Nobody's really sure, and the Republicans aren't eager to deal with specifics.
One of the GOP proposals would require bills to have a specific citation of constitutional authority, on the heels of criticism that Democrats breached their constitutional limits in Congress with big-ticket bills like health care reform. If a member questioned whether the House had constitutional authority to pass a bill, that challenge would receive debate and a vote.
The second major initiative would encourage — though not require — members of Congress to read bills before they vote. According to a senior House GOP source, Republicans plan to push for a new rule that would require the House to publish the text of a bill online at least three days before the House votes on it, also giving the public an opportunity to review legislation.
Other bills and initiatives that are likely to be launched alongside the agenda include tax policy proposals, health reform proposals and jobs-related measures, though GOP aides involved declined to release any specifics ahead of the unveiling.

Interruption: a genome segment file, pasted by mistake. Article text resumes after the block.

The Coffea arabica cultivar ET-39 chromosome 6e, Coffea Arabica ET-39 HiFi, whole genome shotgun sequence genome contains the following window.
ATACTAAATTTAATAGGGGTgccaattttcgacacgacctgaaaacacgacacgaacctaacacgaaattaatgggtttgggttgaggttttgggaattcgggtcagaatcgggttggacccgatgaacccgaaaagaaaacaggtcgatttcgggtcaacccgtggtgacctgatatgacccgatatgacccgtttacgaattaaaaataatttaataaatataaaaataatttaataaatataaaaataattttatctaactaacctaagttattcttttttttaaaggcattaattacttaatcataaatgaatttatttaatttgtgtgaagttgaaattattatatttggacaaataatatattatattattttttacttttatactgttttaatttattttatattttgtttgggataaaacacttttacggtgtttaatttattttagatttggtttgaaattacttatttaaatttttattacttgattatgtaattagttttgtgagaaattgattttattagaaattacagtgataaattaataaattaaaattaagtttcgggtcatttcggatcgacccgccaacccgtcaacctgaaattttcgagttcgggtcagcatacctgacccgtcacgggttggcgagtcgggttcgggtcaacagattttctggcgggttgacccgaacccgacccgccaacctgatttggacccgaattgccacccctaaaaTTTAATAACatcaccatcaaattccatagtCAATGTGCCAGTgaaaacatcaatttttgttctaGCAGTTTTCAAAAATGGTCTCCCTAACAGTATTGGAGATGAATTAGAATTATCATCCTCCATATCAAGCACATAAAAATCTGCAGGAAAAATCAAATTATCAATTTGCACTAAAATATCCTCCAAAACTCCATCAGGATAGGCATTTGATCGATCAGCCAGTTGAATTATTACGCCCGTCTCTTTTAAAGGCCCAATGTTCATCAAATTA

So another tool for gridlock and obstruction with this additional "Constitutional debate" junk, and we promise to read bills!
Exactly how that's supposed to fix the housing market and spare America from a double-dip recession or help us create the 8 million plus jobs we need to get back to 2007 levels of employment, well we're not too sure. Here's the best part:
Top GOP aides stressed that the specifics of some of these priorities may not be resolved in the next few weeks.
“If it takes until next Congress to get things done, so be it. But we’re not waiting,” one Republican aide said.
Translation: we have no idea how to fix anything and we're not going to tell you what we plan to do until after the elections, but you should vote for us anyway!
You know, if the GOP has a plan to fix things, why not tell us what it is? As a voter I'm more than willing to listen to ideas to help all of us out of this dismal hole we're in. So let's hear it, guys.